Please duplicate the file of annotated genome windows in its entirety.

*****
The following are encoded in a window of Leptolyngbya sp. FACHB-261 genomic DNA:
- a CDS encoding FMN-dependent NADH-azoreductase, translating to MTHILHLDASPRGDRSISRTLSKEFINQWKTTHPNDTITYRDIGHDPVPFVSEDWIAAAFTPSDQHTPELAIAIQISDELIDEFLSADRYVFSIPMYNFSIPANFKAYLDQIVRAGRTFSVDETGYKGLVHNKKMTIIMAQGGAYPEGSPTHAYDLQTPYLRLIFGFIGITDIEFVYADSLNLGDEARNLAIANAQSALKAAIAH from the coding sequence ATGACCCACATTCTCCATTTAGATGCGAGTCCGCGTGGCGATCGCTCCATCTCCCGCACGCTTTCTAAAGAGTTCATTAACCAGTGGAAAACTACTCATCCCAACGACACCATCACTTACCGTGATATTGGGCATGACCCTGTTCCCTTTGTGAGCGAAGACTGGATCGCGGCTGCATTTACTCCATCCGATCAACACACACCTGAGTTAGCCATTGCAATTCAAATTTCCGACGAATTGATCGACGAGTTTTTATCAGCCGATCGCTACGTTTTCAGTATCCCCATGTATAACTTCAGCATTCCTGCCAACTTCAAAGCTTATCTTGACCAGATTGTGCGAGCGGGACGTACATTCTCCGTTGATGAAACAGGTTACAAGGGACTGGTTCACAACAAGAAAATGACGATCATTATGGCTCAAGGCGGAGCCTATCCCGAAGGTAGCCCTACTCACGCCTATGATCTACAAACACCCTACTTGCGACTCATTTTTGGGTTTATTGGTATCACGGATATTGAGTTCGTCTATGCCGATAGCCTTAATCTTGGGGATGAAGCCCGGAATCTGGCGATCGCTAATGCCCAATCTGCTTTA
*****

The following are encoded in a window of Leptolyngbya sp. FACHB-261 genomic DNA:
- a CDS encoding FMN-dependent NADH-azoreductase, translating to MTHILHLDASPRGDRSISRTLSKEFINQWKTTHPNDTITYRDIGHDPVPFVSEDWIAAAFTPSDQHTPELAIAIQISDELIDEFLSADRYVFSIPMYNFSIPANFKAYLDQIVRAGRTFSVDETGYKGLVHNKKMTIIMAQGGAYPEGSPTHAYDLQTPYLRLIFGFIGITDIEFVYADSLNLGDEARNLAIANAQSALKAAIAH from the coding sequence ATGACCCACATTCTCCATTTAGATGCGAGTCCGCGTGGCGATCGCTCCATCTCCCGCACGCTTTCTAAAGAGTTCATTAACCAGTGGAAAACTACTCATCCCAACGACACCATCACTTACCGTGATATTGGGCATGACCCTGTTCCCTTTGTGAGCGAAGACTGGATCGCGGCTGCATTTACTCCATCCGATCAACACACACCTGAGTTAGCCATTGCAATTCAAATTTCCGACGAATTGATCGACGAGTTTTTATCAGCCGATCGCTACGTTTTCAGTATCCCCATGTATAACTTCAGCATTCCTGCCAACTTCAAAGCTTATCTTGACCAGATTGTGCGAGCGGGACGTACATTCTCCGTTGATGAAACAGGTTACAAGGGACTGGTTCACAACAAGAAAATGACGATCATTATGGCTCAAGGCGGAGCCTATCCCGAAGGTAGCCCTACTCACGCCTATGATCTACAAACACCCTACTTGCGACTCATTTTTGGGTTTATTGGTATCACGGATATTGAGTTCGTCTATGCCGATAGCCTTAATCTTGGGGATGAAGCCCGGAATCTGGCGATCGCTAATGCCCAATCTGCTTTA